The first major breakthrough in the two-month actors' strike, currently paralyzing the TV and movie industries, came early yesterday as negotiators programs shown on pay TV or sold on home video casettes . . .

This was the main issue in the 8-week-old strike called by the Screen Actors Guild and the American Federation of Television and Radio Artists, but other Important economic issues remain to be negotiated, including pay scales and the actors' share of residuals from reruns of programs in the one-hour, 90-minute and two-hour forms . . .

Nevertheless, federal mediator Tim O'Sullivan predicted that "this could mean the strike could be over in a few days" when he emerged yesterday morning from the marathon 15-hour bargaining session that ended in the breakthrough . . f

Although O'Sullivan refused to discuss details yesterday, a source close to the negotiations told us that under the tentative agreement actors will receive 4.5 percent of the gross receipts from pay TV after a program has been played on the air 10 times or after one year . . .

In addition, they will receive payment after the first 100,000 videocassettes or videodiscs of a program have been sold . . .

When the strike began, the actors had wanted 12 percent of the gross receipts from all home video programming . . .

The union membership will not be asked to ratify yesterday's agreement until after the rest of the negotiations are successfully concluded . . .

Reportedly, the unions are asking for a very large (perhaps as much as 35 percent) first-year raise in lieu of salary increases during the second and third years of the contract . . . While the movie and TV producers reportedly want to spread any raise over the length of the new contract . . .

Some 67,000 members of SAG and AFTRA have been on strike since July 21, delaying the start of the fall TV season and disrupting the filming of movies that had been scheduled for release this fall and during the big box-office holiday season . . .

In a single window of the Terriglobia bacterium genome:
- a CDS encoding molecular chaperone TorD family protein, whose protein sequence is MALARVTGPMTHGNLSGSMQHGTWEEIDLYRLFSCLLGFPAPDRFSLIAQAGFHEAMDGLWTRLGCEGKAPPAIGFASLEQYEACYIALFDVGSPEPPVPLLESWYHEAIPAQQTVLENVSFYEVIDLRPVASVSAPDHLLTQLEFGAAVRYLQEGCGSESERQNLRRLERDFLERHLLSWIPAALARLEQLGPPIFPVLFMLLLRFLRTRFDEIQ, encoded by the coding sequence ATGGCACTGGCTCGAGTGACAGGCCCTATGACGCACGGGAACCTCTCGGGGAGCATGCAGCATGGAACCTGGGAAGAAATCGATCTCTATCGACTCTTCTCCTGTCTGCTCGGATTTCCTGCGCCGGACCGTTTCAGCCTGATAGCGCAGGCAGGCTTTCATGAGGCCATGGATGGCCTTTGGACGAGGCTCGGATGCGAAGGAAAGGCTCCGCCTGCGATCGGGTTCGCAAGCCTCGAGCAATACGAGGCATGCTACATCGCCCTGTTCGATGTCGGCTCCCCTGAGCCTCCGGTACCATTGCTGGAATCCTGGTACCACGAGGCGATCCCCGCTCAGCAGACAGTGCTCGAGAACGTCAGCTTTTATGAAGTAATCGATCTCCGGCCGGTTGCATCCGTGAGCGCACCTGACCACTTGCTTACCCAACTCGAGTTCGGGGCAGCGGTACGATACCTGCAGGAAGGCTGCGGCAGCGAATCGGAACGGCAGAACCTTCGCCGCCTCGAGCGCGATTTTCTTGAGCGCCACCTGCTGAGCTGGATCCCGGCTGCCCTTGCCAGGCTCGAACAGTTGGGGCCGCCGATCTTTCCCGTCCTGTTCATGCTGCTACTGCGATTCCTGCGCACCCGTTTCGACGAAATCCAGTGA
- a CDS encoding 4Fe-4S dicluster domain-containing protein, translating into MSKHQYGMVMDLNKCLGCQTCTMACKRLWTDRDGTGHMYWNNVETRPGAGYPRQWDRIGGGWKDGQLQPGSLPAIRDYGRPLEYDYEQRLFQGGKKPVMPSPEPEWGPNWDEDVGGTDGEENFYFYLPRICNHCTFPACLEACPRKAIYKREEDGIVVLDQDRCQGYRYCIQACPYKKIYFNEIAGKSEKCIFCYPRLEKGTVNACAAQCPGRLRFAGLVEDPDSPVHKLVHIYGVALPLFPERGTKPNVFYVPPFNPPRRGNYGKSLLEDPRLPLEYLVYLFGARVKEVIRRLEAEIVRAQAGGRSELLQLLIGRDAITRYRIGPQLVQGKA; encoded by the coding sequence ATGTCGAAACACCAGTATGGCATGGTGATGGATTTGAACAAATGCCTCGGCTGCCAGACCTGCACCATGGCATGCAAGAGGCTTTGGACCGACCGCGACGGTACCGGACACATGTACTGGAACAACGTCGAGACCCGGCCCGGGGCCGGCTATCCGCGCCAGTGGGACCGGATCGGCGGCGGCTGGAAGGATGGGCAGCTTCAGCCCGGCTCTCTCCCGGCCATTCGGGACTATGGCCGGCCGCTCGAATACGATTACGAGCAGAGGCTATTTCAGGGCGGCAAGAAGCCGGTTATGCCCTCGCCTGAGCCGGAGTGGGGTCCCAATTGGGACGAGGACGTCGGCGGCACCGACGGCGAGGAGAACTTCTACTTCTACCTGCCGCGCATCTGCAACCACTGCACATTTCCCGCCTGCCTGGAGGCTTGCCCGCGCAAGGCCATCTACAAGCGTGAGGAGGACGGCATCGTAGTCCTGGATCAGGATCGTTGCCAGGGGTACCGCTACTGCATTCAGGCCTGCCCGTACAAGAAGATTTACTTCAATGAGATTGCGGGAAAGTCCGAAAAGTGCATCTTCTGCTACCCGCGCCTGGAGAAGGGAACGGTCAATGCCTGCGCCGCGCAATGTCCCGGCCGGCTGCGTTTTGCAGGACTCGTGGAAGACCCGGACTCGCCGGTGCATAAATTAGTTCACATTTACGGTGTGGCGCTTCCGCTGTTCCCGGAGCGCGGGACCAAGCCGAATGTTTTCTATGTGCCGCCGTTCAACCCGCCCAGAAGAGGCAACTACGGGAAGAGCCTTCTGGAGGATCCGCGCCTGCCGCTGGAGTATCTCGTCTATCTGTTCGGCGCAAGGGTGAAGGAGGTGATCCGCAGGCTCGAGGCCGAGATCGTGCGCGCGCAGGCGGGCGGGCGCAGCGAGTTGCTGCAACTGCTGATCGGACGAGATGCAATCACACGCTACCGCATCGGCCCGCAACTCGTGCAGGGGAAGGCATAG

Should the additional issues be resolved within the next few days, one network executive predicted yesterday that it would probably take a week or two for the unions to ratify the final agreement . . .

If that should happen, this executive predicted that TV viewers would have to wait until the last week of October or the first week of November to see the start of the 1980-81 season with new episodes of regular series . . .

Each taped TV show takes about three weeks to produce, once the cast and technicians are reassembled, while a film show takes about five weeks in production . . .

However, a further, key stumbling block remains in the path of final settlement of the current TV crisis . . .

The American Federation of Musicians, the folks who play the theme songs, etc., for television shows, have also been on strike during most of the past eight weeks, and their negotiations with the TV and movie producers are completely stalled . . .

Reportedly, both SAG and AFTRA had agreed early on the respect the musicians' picket lines, and if negotiations with the AFM don't get underway soon, the fall season may still be a long way off for viewers . . .